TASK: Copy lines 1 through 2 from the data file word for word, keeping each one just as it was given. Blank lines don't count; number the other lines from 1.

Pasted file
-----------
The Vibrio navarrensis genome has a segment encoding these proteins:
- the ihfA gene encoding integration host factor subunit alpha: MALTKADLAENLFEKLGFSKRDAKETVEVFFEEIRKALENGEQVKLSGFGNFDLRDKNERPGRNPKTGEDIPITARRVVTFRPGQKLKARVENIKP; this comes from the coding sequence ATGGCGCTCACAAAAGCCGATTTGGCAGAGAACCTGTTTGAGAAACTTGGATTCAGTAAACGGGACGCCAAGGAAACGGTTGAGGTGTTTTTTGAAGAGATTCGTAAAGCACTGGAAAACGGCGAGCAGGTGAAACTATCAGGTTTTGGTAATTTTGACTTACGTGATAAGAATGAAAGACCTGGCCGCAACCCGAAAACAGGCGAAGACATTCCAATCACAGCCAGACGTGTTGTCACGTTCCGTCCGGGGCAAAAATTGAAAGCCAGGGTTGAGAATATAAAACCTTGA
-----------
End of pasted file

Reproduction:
The Vibrio navarrensis genome has a segment encoding these proteins:
- the ihfA gene encoding integration host factor subunit alpha: MALTKADLAENLFEKLGFSKRDAKETVEVFFEEIRKALENGEQVKLSGFGNFDLRDKNERPGRNPKTGEDIPITARRVVTFRPGQKLKARVENIKP; this comes from the coding sequence ATGGCGCTCACAAAAGCCGATTTGGCAGAGAACCTGTTTGAGAAACTTGGATTCAGTAAACGGGACGCCAAGGAAACGGTTGAGGTGTTTTTTGAAGAGATTCGTAAAGCACTGGAAAACGGCGAGCAGGTGAAACTATCAGGTTTTGGTAATTTTGACTTACGTGATAAGAATGAAAGACCTGGCCGCAACCCGAAAACAGGCGAAGACATTCCAATCACAGCCAGACGTGTTGTCACGTTCCGTCCGGGGCAAAAATTGAAAGCCAGGGTTGAGAATATAAAACCTTGA